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The Central Bank of Kenya (“CBK”) has published a Discussion Paper on the Central Bank Digital Currency (the “Paper”). The publication is meant to stir discussion and responses from stakeholders around the concept of the introduction of a Central Bank Digital Currency (CBDC). We prepare this alert as a compilation of the highlights and to assist in your reading and discussion of the Paper.

It is worth noting that the CBK is not the first nor the only central bank considering the digitization of currency for its people.  Various countries have been motivated to digitize their currencies by a variety of reasons such as reduced usage of paper currency, efficiency in money issuance for geographical reasons and the public need for digital currencies. In this paper, the CBK indicates the uptake of other forms of digital currency such as e-money in Kenya along with the risks and opportunities specific to Kenya as reasons for the consideration of the introduction of the proposal by the CBK.

Understanding the CBDC

In a nutshell, a CBDC is a digital currency issued by a central bank, being a means of payment that exists and transmits in electronic form an electronic value that is exchangeable for a pre-determined and equivalent physical value of local fiat; in our case, the Kenya Shilling.

In the Paper, the CBK proposes the introduction of two types of CBDC, namely retail and wholesale. This categorization is connected to the existing payments landscape in Kenya in which the players, being the CBK and other payment service providers, generally fall into one of these two use categories.

The National Payment System in Kenya is classified into two categories: Large Value (Wholesale) and Low Value (Retail), the difference between them being the values and volumes that are processed in each category.

In its vision of the CBDC, the CBK proposes both a retail and wholesale CBDC issued to serve as legal tender in the same way as the Kenyan Shilling does and to be exchanged at a ratio of 1:1 with the Kenyan Shilling.

While the retail CBDC is to enable low value payments between consumers and merchants, wholesale would be made available to financial institutions with reserves held at the CBK for proposed uses such as improving payments and settlement’s efficiency and reducing credit and liquidity risks.

The CBDC and choice of technology

It is important to note that the CBDC is not a cryptocurrency and, in the Paper, the CBK lists cryptocurrency as one of various digital currencies that have emerged to facilitate payment transactions.

In addition, the CBK envisions the use of Distributed Ledger Technology to maintain the retail and wholesale ledgers in the various proposed models of CBDC integration. It is noteworthy that the use of the term ‘distributed ledge’ in the Paper can very easily be mistaken to be blockchain. However, the terms ‘distributed ledge’ and ‘blockchain’ do not refer to the same thing. Simply put, the idea behind a distributed ledger is of a database that exists in several locations or multiple participants, while blockchain is one manifestation of a distributed ledger technology.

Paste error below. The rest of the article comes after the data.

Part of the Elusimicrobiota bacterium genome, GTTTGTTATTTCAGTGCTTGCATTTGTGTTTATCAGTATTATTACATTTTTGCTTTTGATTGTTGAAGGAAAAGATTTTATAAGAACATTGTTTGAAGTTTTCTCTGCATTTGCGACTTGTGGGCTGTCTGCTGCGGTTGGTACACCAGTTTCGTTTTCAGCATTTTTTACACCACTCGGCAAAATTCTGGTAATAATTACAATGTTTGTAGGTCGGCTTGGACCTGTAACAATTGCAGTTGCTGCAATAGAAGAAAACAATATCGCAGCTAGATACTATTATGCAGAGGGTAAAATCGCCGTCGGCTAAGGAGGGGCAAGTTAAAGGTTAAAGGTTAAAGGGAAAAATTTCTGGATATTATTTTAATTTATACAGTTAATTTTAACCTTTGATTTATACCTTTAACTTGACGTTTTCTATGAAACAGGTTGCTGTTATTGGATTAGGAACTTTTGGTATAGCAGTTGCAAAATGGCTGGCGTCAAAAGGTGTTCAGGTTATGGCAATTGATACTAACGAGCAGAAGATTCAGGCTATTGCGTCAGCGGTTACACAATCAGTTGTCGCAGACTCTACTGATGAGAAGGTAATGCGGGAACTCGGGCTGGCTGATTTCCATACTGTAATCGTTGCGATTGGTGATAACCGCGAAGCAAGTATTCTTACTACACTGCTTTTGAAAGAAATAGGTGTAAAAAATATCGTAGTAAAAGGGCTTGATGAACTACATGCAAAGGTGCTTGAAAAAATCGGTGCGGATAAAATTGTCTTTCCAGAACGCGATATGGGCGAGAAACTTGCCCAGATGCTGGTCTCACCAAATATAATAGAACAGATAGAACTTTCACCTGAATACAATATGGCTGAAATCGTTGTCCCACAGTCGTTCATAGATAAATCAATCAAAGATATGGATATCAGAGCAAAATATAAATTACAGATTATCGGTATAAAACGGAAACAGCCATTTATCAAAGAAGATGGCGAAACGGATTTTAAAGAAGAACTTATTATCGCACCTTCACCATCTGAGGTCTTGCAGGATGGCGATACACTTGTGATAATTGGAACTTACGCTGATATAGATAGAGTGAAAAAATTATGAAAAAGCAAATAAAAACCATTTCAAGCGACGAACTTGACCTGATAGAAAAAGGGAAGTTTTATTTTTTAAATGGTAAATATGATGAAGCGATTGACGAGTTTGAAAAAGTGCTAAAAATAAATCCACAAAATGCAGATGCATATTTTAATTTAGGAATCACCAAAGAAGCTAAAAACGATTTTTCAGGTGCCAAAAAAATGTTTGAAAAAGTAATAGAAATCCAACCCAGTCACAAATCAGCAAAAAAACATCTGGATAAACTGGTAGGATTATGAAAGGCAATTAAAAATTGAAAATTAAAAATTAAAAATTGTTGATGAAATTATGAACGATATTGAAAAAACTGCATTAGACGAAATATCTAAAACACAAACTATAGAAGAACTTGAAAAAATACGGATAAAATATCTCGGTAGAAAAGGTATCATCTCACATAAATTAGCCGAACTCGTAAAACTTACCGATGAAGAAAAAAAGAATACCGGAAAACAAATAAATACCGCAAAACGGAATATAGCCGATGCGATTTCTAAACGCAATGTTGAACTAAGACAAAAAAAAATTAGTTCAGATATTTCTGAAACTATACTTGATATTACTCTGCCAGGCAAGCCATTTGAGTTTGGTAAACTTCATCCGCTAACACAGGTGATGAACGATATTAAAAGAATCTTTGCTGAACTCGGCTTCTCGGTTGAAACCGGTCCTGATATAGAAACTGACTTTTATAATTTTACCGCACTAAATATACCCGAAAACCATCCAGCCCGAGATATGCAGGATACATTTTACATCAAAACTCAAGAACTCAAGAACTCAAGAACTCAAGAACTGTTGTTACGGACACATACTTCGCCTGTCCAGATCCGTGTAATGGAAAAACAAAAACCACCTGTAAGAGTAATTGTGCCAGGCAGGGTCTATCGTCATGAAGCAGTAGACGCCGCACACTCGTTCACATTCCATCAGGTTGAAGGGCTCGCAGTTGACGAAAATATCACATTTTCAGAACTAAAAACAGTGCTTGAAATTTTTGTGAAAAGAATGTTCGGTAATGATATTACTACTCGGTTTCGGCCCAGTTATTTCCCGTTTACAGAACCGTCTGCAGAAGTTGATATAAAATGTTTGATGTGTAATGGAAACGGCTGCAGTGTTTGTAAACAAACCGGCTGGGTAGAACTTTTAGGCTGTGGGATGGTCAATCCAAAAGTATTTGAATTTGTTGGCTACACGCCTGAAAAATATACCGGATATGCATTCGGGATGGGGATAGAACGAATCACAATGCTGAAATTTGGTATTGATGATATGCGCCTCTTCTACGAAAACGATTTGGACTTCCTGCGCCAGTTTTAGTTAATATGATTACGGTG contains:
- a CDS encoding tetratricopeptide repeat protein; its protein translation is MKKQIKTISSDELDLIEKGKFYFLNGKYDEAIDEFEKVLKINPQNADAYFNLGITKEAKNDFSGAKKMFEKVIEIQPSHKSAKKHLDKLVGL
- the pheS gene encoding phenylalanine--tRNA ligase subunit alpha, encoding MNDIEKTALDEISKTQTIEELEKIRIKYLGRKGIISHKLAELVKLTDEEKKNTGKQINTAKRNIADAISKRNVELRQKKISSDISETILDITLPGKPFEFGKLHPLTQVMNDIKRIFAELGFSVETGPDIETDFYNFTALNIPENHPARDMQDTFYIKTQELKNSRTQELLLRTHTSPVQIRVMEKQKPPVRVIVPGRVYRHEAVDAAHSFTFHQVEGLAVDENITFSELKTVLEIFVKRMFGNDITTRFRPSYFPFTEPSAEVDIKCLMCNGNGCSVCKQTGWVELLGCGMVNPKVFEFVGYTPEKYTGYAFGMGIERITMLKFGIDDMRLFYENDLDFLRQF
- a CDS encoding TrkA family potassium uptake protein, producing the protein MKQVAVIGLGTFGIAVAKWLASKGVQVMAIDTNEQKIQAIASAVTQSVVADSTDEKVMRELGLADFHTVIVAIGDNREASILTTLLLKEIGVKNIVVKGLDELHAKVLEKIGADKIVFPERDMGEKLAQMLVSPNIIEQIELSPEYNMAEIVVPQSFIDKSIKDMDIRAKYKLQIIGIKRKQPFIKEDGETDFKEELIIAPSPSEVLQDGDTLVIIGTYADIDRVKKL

In the Paper, the CBDC is described as “a solution that can be designed to be technology agnostic and independent so long as it delivers on functionality.” A helpful way to think about what tech-agnosticism is as being a solution is built in such a way that it can work with any other technology with no limitations, which is different from fidelity approaches to technology under which many crypto-assets currently operate on some form of blockchain technology.

According to the Paper, the CBDC, should be able to operate across platforms once implemented. The CBK has been deliberate to propose that the CBDC would be designed for anonymity, traceability, continuous availability and interest rate feasibility, i.e. an asset capable of earning interest.


Given the current payments landscape and the digitization history of payments in Kenya, the issuance of the Paper is a positive step by the CBK in commencing the discussion on the introduction of a CBDC in Kenya. The Paper raises various issues for discussion by various stakeholders arising from the proposed introduction for CBDC in Kenya and highlights the inherent risks therein, including:

  • the possibility of the CBK being in direct competition with existing PSPs and banks; and
  • the significant privacy concerns that would arise from the KYC processes that the CBK would undertake should the CBDC be implemented.

The Central Bank is taking responses and submissions on the Paper up to 20th May 2022.

Netsheria International is happy to work with its clients to assisting in developing stakeholder-specific responses for your submissions. Contact us law@netsheria.com or call us on 0741296087 for any inquiries and support on this matter.

Judy Muriuki,

Associate, Netsheria International


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